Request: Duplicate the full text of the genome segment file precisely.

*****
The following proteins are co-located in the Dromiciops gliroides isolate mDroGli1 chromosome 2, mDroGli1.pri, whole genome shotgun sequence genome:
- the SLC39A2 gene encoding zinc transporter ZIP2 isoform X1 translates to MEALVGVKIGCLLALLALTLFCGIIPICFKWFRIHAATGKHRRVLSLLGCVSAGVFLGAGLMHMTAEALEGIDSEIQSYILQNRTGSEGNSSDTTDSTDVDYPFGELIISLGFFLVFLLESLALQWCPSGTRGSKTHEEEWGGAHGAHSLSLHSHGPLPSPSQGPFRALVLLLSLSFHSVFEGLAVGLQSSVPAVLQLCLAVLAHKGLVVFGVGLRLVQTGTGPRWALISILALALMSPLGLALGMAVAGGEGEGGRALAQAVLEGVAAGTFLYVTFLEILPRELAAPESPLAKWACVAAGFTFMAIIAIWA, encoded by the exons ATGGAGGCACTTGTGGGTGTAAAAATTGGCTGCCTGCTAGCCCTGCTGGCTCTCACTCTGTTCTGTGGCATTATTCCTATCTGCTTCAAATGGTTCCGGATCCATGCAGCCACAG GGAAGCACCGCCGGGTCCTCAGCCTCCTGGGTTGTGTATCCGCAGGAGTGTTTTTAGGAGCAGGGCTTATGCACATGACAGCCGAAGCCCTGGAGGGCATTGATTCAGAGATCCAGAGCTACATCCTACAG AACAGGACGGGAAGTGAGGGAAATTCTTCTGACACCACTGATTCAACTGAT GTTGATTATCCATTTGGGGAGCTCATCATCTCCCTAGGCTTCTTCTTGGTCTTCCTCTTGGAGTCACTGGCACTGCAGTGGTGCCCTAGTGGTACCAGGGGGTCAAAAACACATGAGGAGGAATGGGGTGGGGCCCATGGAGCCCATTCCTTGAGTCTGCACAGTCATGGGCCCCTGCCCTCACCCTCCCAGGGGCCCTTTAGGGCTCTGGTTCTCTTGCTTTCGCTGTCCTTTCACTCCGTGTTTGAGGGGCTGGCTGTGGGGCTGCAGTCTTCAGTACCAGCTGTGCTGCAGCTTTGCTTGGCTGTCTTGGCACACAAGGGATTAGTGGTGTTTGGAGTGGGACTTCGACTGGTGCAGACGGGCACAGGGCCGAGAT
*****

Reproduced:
The following proteins are co-located in the Dromiciops gliroides isolate mDroGli1 chromosome 2, mDroGli1.pri, whole genome shotgun sequence genome:
- the SLC39A2 gene encoding zinc transporter ZIP2 isoform X1 translates to MEALVGVKIGCLLALLALTLFCGIIPICFKWFRIHAATGKHRRVLSLLGCVSAGVFLGAGLMHMTAEALEGIDSEIQSYILQNRTGSEGNSSDTTDSTDVDYPFGELIISLGFFLVFLLESLALQWCPSGTRGSKTHEEEWGGAHGAHSLSLHSHGPLPSPSQGPFRALVLLLSLSFHSVFEGLAVGLQSSVPAVLQLCLAVLAHKGLVVFGVGLRLVQTGTGPRWALISILALALMSPLGLALGMAVAGGEGEGGRALAQAVLEGVAAGTFLYVTFLEILPRELAAPESPLAKWACVAAGFTFMAIIAIWA, encoded by the exons ATGGAGGCACTTGTGGGTGTAAAAATTGGCTGCCTGCTAGCCCTGCTGGCTCTCACTCTGTTCTGTGGCATTATTCCTATCTGCTTCAAATGGTTCCGGATCCATGCAGCCACAG GGAAGCACCGCCGGGTCCTCAGCCTCCTGGGTTGTGTATCCGCAGGAGTGTTTTTAGGAGCAGGGCTTATGCACATGACAGCCGAAGCCCTGGAGGGCATTGATTCAGAGATCCAGAGCTACATCCTACAG AACAGGACGGGAAGTGAGGGAAATTCTTCTGACACCACTGATTCAACTGAT GTTGATTATCCATTTGGGGAGCTCATCATCTCCCTAGGCTTCTTCTTGGTCTTCCTCTTGGAGTCACTGGCACTGCAGTGGTGCCCTAGTGGTACCAGGGGGTCAAAAACACATGAGGAGGAATGGGGTGGGGCCCATGGAGCCCATTCCTTGAGTCTGCACAGTCATGGGCCCCTGCCCTCACCCTCCCAGGGGCCCTTTAGGGCTCTGGTTCTCTTGCTTTCGCTGTCCTTTCACTCCGTGTTTGAGGGGCTGGCTGTGGGGCTGCAGTCTTCAGTACCAGCTGTGCTGCAGCTTTGCTTGGCTGTCTTGGCACACAAGGGATTAGTGGTGTTTGGAGTGGGACTTCGACTGGTGCAGACGGGCACAGGGCCGAGAT